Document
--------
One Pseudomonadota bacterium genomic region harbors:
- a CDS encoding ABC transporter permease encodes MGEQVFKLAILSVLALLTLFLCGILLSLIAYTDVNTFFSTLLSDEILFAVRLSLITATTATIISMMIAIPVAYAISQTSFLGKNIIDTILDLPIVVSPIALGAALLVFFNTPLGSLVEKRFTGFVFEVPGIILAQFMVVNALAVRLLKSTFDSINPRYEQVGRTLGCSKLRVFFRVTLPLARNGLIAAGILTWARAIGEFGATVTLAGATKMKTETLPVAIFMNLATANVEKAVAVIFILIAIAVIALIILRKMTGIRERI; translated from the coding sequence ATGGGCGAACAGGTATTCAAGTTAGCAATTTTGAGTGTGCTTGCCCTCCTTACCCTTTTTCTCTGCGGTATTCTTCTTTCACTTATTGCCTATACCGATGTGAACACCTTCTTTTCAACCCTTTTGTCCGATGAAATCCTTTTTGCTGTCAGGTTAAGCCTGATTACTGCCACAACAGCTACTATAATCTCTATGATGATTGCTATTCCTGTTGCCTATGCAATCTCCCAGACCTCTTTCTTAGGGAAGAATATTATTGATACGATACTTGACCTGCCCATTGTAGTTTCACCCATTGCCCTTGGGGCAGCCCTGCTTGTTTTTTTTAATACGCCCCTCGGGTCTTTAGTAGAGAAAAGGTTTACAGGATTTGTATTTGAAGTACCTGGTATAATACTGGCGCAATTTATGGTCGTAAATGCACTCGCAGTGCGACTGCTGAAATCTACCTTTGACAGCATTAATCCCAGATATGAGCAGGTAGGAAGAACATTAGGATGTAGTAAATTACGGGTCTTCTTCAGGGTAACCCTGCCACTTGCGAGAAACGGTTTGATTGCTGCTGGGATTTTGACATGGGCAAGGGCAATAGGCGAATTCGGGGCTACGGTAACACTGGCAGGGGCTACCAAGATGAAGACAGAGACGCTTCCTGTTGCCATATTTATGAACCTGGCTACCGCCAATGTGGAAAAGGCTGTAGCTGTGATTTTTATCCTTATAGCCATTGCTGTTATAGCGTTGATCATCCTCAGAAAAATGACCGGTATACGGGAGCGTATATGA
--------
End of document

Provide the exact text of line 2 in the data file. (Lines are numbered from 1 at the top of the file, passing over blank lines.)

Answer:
- a CDS encoding ABC transporter permease encodes MGEQVFKLAILSVLALLTLFLCGILLSLIAYTDVNTFFSTLLSDEILFAVRLSLITATTATIISMMIAIPVAYAISQTSFLGKNIIDTILDLPIVVSPIALGAALLVFFNTPLGSLVEKRFTGFVFEVPGIILAQFMVVNALAVRLLKSTFDSINPRYEQVGRTLGCSKLRVFFRVTLPLARNGLIAAGILTWARAIGEFGATVTLAGATKMKTETLPVAIFMNLATANVEKAVAVIFILIAIAVIALIILRKMTGIRERI; translated from the coding sequence ATGGGCGAACAGGTATTCAAGTTAGCAATTTTGAGTGTGCTTGCCCTCCTTACCCTTTTTCTCTGCGGTATTCTTCTTTCACTTATTGCCTATACCGATGTGAACACCTTCTTTTCAACCCTTTTGTCCGATGAAATCCTTTTTGCTGTCAGGTTAAGCCTGATTACTGCCACAACAGCTACTATAATCTCTATGATGATTGCTATTCCTGTTGCCTATGCAATCTCCCAGACCTCTTTCTTAGGGAAGAATATTATTGATACGATACTTGACCTGCCCATTGTAGTTTCACCCATTGCCCTTGGGGCAGCCCTGCTTGTTTTTTTTAATACGCCCCTCGGGTCTTTAGTAGAGAAAAGGTTTACAGGATTTGTATTTGAAGTACCTGGTATAATACTGGCGCAATTTATGGTCGTAAATGCACTCGCAGTGCGACTGCTGAAATCTACCTTTGACAGCATTAATCCCAGATATGAGCAGGTAGGAAGAACATTAGGATGTAGTAAATTACGGGTCTTCTTCAGGGTAACCCTGCCACTTGCGAGAAACGGTTTGATTGCTGCTGGGATTTTGACATGGGCAAGGGCAATAGGCGAATTCGGGGCTACGGTAACACTGGCAGGGGCTACCAAGATGAAGACAGAGACGCTTCCTGTTGCCATATTTATGAACCTGGCTACCGCCAATGTGGAAAAGGCTGTAGCTGTGATTTTTATCCTTATAGCCATTGCTGTTATAGCGTTGATCATCCTCAGAAAAATGACCGGTATACGGGAGCGTATATGA